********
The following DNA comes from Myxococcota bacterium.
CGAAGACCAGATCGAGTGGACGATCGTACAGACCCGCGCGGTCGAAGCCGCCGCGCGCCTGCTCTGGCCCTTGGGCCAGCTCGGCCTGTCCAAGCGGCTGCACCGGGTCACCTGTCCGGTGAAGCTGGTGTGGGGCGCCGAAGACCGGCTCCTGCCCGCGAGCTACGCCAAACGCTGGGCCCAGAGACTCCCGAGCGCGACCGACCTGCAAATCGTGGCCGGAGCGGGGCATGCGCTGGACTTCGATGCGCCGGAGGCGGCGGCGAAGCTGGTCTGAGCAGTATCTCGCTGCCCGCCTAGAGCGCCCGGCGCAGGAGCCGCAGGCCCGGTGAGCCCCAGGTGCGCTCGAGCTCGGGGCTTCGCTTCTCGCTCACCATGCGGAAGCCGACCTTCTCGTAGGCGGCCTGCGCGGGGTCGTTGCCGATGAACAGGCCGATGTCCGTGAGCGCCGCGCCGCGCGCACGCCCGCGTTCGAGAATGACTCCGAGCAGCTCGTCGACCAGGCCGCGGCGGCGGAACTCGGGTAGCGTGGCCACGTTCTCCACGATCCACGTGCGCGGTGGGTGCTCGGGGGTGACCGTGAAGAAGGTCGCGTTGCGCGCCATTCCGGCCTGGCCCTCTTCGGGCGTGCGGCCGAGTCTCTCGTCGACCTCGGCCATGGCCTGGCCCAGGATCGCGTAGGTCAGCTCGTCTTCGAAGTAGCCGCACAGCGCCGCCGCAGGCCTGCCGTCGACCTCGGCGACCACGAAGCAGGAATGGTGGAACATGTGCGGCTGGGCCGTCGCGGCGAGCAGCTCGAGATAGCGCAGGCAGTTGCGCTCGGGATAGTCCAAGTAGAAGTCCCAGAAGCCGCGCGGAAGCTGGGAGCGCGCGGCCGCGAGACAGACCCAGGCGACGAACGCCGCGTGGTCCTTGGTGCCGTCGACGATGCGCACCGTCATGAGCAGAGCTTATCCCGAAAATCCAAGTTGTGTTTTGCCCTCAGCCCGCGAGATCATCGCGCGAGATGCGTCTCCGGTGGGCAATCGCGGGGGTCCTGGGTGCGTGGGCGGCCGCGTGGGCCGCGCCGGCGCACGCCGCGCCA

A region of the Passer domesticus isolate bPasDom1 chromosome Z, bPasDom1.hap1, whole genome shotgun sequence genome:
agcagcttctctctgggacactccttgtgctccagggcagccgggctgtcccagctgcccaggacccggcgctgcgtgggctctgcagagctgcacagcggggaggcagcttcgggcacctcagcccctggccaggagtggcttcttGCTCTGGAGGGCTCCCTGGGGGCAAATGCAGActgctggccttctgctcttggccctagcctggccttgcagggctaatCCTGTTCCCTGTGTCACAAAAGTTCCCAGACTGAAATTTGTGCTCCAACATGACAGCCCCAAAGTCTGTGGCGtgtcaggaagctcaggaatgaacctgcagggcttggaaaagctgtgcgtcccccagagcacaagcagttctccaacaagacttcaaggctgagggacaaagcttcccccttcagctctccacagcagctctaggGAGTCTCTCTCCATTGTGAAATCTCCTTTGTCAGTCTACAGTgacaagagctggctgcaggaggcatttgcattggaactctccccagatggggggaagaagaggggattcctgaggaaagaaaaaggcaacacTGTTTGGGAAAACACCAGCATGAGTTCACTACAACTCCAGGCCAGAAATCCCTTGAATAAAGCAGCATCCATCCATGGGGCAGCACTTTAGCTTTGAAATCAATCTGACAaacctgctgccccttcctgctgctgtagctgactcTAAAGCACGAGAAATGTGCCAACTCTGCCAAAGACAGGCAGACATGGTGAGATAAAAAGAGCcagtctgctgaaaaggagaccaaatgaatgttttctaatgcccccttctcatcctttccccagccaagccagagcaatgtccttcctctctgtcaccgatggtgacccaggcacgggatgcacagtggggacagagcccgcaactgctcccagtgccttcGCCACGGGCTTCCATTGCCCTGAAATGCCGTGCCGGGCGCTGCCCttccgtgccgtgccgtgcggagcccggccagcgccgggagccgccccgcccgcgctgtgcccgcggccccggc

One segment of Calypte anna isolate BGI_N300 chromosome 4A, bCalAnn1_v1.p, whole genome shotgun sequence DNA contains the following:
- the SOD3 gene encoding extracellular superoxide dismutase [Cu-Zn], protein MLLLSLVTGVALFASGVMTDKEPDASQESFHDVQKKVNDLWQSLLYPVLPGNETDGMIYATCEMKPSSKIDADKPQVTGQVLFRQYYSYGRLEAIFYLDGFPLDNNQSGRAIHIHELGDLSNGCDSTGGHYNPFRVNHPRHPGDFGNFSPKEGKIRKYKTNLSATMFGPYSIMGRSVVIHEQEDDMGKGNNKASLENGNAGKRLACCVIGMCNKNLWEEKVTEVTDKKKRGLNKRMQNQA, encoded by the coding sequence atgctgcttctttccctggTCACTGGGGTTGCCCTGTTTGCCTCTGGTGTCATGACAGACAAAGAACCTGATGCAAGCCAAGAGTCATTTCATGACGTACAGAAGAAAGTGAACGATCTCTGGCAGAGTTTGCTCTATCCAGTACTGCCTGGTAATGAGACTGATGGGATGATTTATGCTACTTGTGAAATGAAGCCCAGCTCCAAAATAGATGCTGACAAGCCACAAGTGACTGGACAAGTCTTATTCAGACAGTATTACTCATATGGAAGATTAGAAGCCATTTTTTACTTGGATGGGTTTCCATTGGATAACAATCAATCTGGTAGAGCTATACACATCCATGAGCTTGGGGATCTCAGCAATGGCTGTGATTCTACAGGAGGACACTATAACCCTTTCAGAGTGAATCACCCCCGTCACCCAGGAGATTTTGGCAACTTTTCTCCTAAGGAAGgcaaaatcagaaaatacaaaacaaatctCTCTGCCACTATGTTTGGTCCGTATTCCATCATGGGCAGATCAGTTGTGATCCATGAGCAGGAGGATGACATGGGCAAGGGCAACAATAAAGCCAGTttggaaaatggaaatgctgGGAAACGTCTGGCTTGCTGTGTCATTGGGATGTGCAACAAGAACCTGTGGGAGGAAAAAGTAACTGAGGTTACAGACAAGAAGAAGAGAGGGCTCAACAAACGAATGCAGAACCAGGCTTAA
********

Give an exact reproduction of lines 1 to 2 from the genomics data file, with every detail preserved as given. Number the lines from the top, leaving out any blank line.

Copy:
The following DNA comes from Myxococcota bacterium.
CGAAGACCAGATCGAGTGGACGATCGTACAGACCCGCGCGGTCGAAGCCGCCGCGCGCCTGCTCTGGCCCTTGGGCCAGCTCGGCCTGTCCAAGCGGCTGCACCGGGTCACCTGTCCGGTGAAGCTGGTGTGGGGCGCCGAAGACCGGCTCCTGCCCGCGAGCTACGCCAAACGCTGGGCCCAGAGACTCCCGAGCGCGACCGACCTGCAAATCGTGGCCGGAGCGGGGCATGCGCTGGACTTCGATGCGCCGGAGGCGGCGGCGAAGCTGGTCTGAGCAGTATCTCGCTGCCCGCCTAGAGCGCCCGGCGCAGGAGCCGCAGGCCCGGTGAGCCCCAGGTGCGCTCGAGCTCGGGGCTTCGCTTCTCGCTCACCATGCGGAAGCCGACCTTCTCGTAGGCGGCCTGCGCGGGGTCGTTGCCGATGAACAGGCCGATGTCCGTGAGCGCCGCGCCGCGCGCACGCCCGCGTTCGAGAATGACTCCGAGCAGCTCGTCGACCAGGCCGCGGCGGCGGAACTCGGGTAGCGTGGCCACGTTCTCCACGATCCACGTGCGCGGTGGGTGCTCGGGGGTGACCGTGAAGAAGGTCGCGTTGCGCGCCATTCCGGCCTGGCCCTCTTCGGGCGTGCGGCCGAGTCTCTCGTCGACCTCGGCCATGGCCTGGCCCAGGATCGCGTAGGTCAGCTCGTCTTCGAAGTAGCCGCACAGCGCCGCCGCAGGCCTGCCGTCGACCTCGGCGACCACGAAGCAGGAATGGTGGAACATGTGCGGCTGGGCCGTCGCGGCGAGCAGCTCGAGATAGCGCAGGCAGTTGCGCTCGGGATAGTCCAAGTAGAAGTCCCAGAAGCCGCGCGGAAGCTGGGAGCGCGCGGCCGCGAGACAGACCCAGGCGACGAACGCCGCGTGGTCCTTGGTGCCGTCGACGATGCGCACCGTCATGAGCAGAGCTTATCCCGAAAATCCAAGTTGTGTTTTGCCCTCAGCCCGCGAGATCATCGCGCGAGATGCGTCTCCGGTGGGCAATCGCGGGGGTCCTGGGTGCGTGGGCGGCCGCGTGGGCCGCGCCGGCGCACGCCGCGCCA